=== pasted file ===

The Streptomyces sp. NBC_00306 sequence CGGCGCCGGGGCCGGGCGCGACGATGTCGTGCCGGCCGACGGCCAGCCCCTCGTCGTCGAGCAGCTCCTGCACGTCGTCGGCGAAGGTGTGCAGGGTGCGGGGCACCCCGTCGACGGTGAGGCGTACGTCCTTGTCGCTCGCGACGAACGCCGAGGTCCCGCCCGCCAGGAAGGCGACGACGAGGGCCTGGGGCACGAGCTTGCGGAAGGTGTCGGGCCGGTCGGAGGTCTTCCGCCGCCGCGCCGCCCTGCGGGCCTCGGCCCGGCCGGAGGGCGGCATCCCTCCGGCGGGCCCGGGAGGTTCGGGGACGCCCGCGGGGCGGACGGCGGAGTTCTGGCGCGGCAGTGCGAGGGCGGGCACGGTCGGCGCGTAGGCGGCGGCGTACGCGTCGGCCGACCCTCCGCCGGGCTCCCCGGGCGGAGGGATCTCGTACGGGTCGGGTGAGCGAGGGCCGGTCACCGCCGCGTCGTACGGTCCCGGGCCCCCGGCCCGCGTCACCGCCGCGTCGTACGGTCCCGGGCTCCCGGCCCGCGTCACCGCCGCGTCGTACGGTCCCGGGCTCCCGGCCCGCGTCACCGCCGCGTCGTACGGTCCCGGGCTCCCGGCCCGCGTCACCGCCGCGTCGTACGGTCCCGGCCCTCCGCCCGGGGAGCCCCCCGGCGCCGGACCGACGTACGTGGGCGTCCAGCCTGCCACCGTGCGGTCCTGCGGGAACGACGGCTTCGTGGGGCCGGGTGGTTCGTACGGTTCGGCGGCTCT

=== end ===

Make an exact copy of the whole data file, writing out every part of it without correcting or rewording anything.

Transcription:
The Streptomyces sp. NBC_00306 sequence CGGCGCCGGGGCCGGGCGCGACGATGTCGTGCCGGCCGACGGCCAGCCCCTCGTCGTCGAGCAGCTCCTGCACGTCGTCGGCGAAGGTGTGCAGGGTGCGGGGCACCCCGTCGACGGTGAGGCGTACGTCCTTGTCGCTCGCGACGAACGCCGAGGTCCCGCCCGCCAGGAAGGCGACGACGAGGGCCTGGGGCACGAGCTTGCGGAAGGTGTCGGGCCGGTCGGAGGTCTTCCGCCGCCGCGCCGCCCTGCGGGCCTCGGCCCGGCCGGAGGGCGGCATCCCTCCGGCGGGCCCGGGAGGTTCGGGGACGCCCGCGGGGCGGACGGCGGAGTTCTGGCGCGGCAGTGCGAGGGCGGGCACGGTCGGCGCGTAGGCGGCGGCGTACGCGTCGGCCGACCCTCCGCCGGGCTCCCCGGGCGGAGGGATCTCGTACGGGTCGGGTGAGCGAGGGCCGGTCACCGCCGCGTCGTACGGTCCCGGGCCCCCGGCCCGCGTCACCGCCGCGTCGTACGGTCCCGGGCTCCCGGCCCGCGTCACCGCCGCGTCGTACGGTCCCGGGCTCCCGGCCCGCGTCACCGCCGCGTCGTACGGTCCCGGGCTCCCGGCCCGCGTCACCGCCGCGTCGTACGGTCCCGGCCCTCCGCCCGGGGAGCCCCCCGGCGCCGGACCGACGTACGTGGGCGTCCAGCCTGCCACCGTGCGGTCCTGCGGGAACGACGGCTTCGTGGGGCCGGGTGGTTCGTACGGTTCGGCGGCTCT